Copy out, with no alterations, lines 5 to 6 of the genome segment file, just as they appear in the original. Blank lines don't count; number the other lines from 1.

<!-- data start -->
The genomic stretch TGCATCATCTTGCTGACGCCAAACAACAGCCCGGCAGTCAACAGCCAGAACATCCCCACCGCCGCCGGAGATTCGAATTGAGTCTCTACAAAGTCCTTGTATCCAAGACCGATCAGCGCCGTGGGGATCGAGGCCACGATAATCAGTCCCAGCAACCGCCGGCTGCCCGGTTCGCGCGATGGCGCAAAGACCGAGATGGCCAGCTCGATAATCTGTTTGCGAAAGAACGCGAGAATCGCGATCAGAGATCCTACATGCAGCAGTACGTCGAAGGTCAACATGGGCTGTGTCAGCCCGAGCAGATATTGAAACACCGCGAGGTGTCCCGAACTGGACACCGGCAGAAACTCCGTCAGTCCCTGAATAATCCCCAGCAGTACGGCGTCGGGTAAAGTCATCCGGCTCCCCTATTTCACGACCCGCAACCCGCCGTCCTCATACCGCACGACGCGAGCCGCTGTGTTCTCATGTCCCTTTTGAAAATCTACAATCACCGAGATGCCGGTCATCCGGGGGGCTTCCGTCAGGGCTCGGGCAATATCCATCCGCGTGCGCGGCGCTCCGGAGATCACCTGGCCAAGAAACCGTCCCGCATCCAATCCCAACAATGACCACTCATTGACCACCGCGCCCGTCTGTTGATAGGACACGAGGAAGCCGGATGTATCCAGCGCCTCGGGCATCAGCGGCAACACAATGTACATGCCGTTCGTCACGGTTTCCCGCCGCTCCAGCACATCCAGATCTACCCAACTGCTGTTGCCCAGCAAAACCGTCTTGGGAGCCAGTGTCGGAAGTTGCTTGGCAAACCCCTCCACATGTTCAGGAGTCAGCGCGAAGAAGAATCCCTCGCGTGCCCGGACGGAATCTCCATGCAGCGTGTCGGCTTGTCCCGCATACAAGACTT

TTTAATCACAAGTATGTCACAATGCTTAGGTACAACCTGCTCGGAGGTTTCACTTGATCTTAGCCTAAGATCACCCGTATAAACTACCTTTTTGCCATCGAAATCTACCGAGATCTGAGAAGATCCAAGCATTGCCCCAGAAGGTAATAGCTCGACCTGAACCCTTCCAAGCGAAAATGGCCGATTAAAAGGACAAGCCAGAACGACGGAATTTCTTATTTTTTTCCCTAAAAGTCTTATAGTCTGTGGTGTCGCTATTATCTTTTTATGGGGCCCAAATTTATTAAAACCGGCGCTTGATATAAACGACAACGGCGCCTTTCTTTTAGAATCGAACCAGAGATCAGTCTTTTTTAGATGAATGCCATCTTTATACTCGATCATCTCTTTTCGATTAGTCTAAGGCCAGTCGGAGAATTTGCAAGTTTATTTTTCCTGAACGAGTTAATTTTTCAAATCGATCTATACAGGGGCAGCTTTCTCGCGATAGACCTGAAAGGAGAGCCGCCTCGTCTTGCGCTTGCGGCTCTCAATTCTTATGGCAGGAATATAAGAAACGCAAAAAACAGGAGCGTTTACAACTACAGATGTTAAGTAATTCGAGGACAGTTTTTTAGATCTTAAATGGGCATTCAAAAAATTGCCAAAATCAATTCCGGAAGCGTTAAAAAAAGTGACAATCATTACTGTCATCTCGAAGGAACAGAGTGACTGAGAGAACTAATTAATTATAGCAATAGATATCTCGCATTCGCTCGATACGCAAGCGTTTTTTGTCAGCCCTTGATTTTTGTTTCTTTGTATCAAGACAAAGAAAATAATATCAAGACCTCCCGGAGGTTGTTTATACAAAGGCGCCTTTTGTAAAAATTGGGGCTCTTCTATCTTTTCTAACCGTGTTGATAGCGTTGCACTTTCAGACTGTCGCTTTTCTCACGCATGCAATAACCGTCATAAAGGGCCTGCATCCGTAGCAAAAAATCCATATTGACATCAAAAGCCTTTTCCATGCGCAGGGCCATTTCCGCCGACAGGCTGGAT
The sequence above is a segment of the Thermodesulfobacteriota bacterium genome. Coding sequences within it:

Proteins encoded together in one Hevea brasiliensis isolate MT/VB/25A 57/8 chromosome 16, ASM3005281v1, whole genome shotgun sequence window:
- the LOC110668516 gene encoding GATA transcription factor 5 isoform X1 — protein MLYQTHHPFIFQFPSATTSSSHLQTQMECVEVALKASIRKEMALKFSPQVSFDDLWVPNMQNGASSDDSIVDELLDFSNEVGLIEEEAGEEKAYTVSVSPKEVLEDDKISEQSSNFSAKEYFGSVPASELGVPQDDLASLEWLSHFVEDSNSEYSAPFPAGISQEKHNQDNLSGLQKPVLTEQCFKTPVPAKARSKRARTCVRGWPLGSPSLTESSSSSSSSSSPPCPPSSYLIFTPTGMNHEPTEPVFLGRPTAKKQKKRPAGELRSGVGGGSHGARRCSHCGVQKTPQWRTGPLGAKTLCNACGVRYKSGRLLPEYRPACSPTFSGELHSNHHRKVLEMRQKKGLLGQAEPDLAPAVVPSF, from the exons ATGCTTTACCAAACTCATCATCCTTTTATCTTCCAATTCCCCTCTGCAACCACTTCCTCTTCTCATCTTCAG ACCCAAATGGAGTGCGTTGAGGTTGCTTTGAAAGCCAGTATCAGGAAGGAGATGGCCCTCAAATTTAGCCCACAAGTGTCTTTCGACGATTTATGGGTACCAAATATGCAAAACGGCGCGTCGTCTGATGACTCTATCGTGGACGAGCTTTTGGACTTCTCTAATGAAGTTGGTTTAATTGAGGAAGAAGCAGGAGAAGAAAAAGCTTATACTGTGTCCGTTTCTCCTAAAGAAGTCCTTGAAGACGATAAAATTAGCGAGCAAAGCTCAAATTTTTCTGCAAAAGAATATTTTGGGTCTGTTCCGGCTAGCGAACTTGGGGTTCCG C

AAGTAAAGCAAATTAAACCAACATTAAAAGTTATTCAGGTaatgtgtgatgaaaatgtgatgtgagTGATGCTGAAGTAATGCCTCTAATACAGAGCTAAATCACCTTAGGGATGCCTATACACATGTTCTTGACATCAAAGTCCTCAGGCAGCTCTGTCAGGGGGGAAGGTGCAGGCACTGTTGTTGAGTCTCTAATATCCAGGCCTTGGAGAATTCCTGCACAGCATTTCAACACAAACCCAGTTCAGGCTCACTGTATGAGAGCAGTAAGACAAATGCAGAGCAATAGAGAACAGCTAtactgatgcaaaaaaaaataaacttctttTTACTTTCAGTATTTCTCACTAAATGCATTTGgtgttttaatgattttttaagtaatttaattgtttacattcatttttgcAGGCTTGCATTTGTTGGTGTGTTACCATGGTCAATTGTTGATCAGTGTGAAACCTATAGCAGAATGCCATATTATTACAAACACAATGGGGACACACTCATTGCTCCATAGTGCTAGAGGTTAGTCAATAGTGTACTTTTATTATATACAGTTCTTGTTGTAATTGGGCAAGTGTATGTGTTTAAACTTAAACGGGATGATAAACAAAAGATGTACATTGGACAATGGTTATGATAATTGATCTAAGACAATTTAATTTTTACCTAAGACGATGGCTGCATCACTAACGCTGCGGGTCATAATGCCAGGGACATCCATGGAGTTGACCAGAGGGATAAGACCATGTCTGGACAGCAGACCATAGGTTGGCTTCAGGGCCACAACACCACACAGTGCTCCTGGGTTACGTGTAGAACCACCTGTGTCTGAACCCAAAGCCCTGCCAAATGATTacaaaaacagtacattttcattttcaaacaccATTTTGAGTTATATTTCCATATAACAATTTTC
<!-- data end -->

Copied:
- the LOC110668516 gene encoding GATA transcription factor 5 isoform X1 — protein MLYQTHHPFIFQFPSATTSSSHLQTQMECVEVALKASIRKEMALKFSPQVSFDDLWVPNMQNGASSDDSIVDELLDFSNEVGLIEEEAGEEKAYTVSVSPKEVLEDDKISEQSSNFSAKEYFGSVPASELGVPQDDLASLEWLSHFVEDSNSEYSAPFPAGISQEKHNQDNLSGLQKPVLTEQCFKTPVPAKARSKRARTCVRGWPLGSPSLTESSSSSSSSSSPPCPPSSYLIFTPTGMNHEPTEPVFLGRPTAKKQKKRPAGELRSGVGGGSHGARRCSHCGVQKTPQWRTGPLGAKTLCNACGVRYKSGRLLPEYRPACSPTFSGELHSNHHRKVLEMRQKKGLLGQAEPDLAPAVVPSF, from the exons ATGCTTTACCAAACTCATCATCCTTTTATCTTCCAATTCCCCTCTGCAACCACTTCCTCTTCTCATCTTCAG ACCCAAATGGAGTGCGTTGAGGTTGCTTTGAAAGCCAGTATCAGGAAGGAGATGGCCCTCAAATTTAGCCCACAAGTGTCTTTCGACGATTTATGGGTACCAAATATGCAAAACGGCGCGTCGTCTGATGACTCTATCGTGGACGAGCTTTTGGACTTCTCTAATGAAGTTGGTTTAATTGAGGAAGAAGCAGGAGAAGAAAAAGCTTATACTGTGTCCGTTTCTCCTAAAGAAGTCCTTGAAGACGATAAAATTAGCGAGCAAAGCTCAAATTTTTCTGCAAAAGAATATTTTGGGTCTGTTCCGGCTAGCGAACTTGGGGTTCCG C

AAGTAAAGCAAATTAAACCAACATTAAAAGTTATTCAGGTaatgtgtgatgaaaatgtgatgtgagTGATGCTGAAGTAATGCCTCTAATACAGAGCTAAATCACCTTAGGGATGCCTATACACATGTTCTTGACATCAAAGTCCTCAGGCAGCTCTGTCAGGGGGGAAGGTGCAGGCACTGTTGTTGAGTCTCTAATATCCAGGCCTTGGAGAATTCCTGCACAGCATTTCAACACAAACCCAGTTCAGGCTCACTGTATGAGAGCAGTAAGACAAATGCAGAGCAATAGAGAACAGCTAtactgatgcaaaaaaaaataaacttctttTTACTTTCAGTATTTCTCACTAAATGCATTTGgtgttttaatgattttttaagtaatttaattgtttacattcatttttgcAGGCTTGCATTTGTTGGTGTGTTACCATGGTCAATTGTTGATCAGTGTGAAACCTATAGCAGAATGCCATATTATTACAAACACAATGGGGACACACTCATTGCTCCATAGTGCTAGAGGTTAGTCAATAGTGTACTTTTATTATATACAGTTCTTGTTGTAATTGGGCAAGTGTATGTGTTTAAACTTAAACGGGATGATAAACAAAAGATGTACATTGGACAATGGTTATGATAATTGATCTAAGACAATTTAATTTTTACCTAAGACGATGGCTGCATCACTAACGCTGCGGGTCATAATGCCAGGGACATCCATGGAGTTGACCAGAGGGATAAGACCATGTCTGGACAGCAGACCATAGGTTGGCTTCAGGGCCACAACACCACACAGTGCTCCTGGGTTACGTGTAGAACCACCTGTGTCTGAACCCAAAGCCCTGCCAAATGATTacaaaaacagtacattttcattttcaaacaccATTTTGAGTTATATTTCCATATAACAATTTTC